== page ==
3D Fantasy Zone continues the trend of absolutely stellar 3DS titles from Sega and M2. You don’t even have to scroll down to see that I’m giving this game an A. It’s everything you want from a 3D Classic title; a solid port with improvements and extras that bring you back for more. That said, this one isn’t for everyone, and that is no fault at all of the port.
Fantasy Zone is a classic cute’em up in the style of Defender. In this title, you play as Opa-Opa and shoot everything in sight. Collect coins, dodge bullets, and shoot some more; this is hardly the most complicated of the 3D Classics. That said, the dodging part is more difficult than it sounds. In fact, this title has an enormious difficultly curve to get over, which is one of the main reasons I would not recommend this game to just anyone. While the rest of the 3D Classics have had a way of taking the sting out of retro difficulty – Super Dolphin Mode comes to mind – 3D Fantasy Zone offers only a small amount of help.
For some basics, you can adjust the number of lives, the difficultly, and increase the rate of your rapid fire, which are essential for beginners. You can also “bank coins,” which is the big feature of this 3D Classic. As you play the game, you collect coins, and if you lose your lives, those coins are saved for your next run. This method of coin banking can help you have a ton of coins to spend early on power ups to dominate early levels; however, this method will only make power ups more expensive in later levels. Smart strategy suggests playing the first half of the game using the default weapons.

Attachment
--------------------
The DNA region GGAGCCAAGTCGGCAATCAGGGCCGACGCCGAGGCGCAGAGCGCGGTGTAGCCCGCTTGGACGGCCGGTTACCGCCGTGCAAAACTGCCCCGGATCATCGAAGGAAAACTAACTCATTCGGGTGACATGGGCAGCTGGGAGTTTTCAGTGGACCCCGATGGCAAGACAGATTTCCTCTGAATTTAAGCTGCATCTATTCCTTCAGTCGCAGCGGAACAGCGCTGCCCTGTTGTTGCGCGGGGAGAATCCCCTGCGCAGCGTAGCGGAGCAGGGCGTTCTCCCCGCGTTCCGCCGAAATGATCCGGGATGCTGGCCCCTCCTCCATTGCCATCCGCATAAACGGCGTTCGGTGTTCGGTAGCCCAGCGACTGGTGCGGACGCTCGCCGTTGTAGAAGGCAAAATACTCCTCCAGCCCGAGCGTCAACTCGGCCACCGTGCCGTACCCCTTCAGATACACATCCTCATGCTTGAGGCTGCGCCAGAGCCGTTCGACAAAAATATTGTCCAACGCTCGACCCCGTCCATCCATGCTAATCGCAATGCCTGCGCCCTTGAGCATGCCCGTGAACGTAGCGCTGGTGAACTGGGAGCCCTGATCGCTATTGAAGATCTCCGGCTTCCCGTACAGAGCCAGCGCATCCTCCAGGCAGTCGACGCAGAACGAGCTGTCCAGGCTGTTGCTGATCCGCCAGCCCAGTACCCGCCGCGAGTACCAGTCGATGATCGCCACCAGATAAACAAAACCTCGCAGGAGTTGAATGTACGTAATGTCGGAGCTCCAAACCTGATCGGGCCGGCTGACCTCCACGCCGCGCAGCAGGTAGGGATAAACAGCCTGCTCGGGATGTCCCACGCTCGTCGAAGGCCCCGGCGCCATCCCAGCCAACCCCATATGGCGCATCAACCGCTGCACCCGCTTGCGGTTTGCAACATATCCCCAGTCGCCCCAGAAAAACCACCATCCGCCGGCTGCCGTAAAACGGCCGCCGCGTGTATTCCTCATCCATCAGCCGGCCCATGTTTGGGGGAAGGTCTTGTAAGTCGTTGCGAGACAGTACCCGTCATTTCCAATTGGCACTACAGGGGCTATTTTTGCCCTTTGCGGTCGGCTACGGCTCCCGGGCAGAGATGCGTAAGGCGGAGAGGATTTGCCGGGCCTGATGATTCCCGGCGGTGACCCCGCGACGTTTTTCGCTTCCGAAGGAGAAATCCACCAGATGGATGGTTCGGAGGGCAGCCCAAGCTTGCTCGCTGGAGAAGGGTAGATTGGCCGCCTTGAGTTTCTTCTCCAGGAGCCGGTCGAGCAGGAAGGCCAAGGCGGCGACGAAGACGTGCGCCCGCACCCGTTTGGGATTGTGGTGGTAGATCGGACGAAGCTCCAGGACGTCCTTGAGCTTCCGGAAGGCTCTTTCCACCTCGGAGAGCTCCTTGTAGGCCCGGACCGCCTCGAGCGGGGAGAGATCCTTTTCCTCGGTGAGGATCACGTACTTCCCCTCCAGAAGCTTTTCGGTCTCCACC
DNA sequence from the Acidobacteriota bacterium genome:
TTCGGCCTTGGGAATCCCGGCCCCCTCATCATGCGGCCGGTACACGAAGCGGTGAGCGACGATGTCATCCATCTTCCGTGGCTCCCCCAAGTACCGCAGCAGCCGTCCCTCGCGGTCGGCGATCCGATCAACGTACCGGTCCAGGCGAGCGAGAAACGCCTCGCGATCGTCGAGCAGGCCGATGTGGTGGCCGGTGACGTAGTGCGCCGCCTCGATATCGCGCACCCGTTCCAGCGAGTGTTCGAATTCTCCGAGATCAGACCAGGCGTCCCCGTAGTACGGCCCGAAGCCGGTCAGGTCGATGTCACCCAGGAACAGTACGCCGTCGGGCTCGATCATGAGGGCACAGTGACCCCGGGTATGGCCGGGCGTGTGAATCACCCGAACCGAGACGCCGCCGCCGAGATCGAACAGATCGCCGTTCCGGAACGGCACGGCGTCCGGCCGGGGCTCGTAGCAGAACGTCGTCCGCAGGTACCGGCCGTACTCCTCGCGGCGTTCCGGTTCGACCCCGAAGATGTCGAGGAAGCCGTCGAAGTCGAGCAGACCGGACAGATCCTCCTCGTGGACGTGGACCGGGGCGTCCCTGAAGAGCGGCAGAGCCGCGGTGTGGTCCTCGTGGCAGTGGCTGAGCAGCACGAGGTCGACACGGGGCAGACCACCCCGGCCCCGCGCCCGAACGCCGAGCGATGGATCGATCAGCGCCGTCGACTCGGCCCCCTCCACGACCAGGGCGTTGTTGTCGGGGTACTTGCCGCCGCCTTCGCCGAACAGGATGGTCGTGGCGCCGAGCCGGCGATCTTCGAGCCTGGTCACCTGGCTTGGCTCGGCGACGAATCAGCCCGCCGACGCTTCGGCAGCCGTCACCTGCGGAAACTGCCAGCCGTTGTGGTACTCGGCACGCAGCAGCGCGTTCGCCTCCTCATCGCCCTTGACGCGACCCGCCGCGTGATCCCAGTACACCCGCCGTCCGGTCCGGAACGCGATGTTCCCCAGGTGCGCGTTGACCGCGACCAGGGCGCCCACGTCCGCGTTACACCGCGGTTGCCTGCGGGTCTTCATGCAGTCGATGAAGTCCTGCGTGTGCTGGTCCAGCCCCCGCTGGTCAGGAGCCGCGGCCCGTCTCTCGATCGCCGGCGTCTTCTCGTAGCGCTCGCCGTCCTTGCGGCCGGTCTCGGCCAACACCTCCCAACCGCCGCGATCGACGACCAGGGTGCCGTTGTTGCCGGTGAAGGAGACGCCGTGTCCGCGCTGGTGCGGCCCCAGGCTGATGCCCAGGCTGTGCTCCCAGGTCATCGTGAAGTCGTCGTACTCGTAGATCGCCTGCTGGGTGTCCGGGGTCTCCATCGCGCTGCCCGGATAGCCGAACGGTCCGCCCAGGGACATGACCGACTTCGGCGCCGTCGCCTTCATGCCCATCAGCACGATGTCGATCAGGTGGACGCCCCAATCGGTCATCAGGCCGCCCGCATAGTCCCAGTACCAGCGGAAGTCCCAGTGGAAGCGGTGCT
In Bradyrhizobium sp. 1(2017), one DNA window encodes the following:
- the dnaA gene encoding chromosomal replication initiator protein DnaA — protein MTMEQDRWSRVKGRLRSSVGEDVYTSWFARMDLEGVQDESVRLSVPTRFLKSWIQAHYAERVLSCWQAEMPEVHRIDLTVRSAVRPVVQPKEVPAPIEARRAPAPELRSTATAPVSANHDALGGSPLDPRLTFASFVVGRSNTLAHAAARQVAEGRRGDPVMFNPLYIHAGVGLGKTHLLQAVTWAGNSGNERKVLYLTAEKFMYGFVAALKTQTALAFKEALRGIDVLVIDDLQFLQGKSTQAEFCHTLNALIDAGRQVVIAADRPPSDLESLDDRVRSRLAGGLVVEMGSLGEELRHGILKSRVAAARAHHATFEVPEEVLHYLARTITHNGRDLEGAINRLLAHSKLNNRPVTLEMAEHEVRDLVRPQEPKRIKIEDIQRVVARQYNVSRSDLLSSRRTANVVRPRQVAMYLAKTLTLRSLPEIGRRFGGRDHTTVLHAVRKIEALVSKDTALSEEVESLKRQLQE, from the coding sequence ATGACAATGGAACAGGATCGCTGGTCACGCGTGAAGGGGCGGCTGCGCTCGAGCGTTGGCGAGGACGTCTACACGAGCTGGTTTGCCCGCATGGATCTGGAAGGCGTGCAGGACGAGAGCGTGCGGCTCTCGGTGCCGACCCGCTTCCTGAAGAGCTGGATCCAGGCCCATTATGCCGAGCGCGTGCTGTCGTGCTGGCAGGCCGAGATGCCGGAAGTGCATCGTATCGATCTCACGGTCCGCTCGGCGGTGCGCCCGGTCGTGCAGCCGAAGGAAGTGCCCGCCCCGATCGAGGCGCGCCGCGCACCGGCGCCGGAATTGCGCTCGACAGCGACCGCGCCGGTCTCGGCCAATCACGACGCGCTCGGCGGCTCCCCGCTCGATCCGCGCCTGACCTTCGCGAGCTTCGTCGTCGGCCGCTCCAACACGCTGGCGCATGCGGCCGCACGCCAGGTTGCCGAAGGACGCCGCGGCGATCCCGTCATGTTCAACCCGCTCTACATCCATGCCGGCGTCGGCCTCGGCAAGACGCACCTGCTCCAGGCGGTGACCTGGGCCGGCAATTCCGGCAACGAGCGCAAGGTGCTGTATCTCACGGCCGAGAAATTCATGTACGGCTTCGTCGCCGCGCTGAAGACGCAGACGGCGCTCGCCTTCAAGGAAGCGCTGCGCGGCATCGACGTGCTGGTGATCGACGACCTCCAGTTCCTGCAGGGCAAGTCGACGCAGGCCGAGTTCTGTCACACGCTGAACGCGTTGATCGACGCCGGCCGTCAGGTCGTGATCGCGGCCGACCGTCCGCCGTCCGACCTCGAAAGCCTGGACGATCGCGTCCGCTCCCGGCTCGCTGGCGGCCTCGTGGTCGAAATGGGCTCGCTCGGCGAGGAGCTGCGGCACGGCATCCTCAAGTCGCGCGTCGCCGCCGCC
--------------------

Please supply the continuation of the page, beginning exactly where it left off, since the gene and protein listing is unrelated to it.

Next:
Beat the game and you’ll unlock Upa-Upa mode, which takes advantage of the dual screens by placing the weapons on the bottom screen. Instead of buying weapons, simply tap the weapon which will then use your coins as your ammo. If you can’t tell, this mode is substantially more challenging; there’s good reason you have to beat the game first to play it.
Make no mistake, M2 crafted a wonderful port that will easily be loved by long time fans of the series. I can definitely call it my favorite version, and it’s refreshing to be able to launch the game any time at all instead of having to plug in my Master System or Japanese region Saturn. That said, I can really only recommend it to those who want to dig into that classic retro challenge. Any who don’t want a cute and frantic reflexes test should stick to Super Dolphin Mode.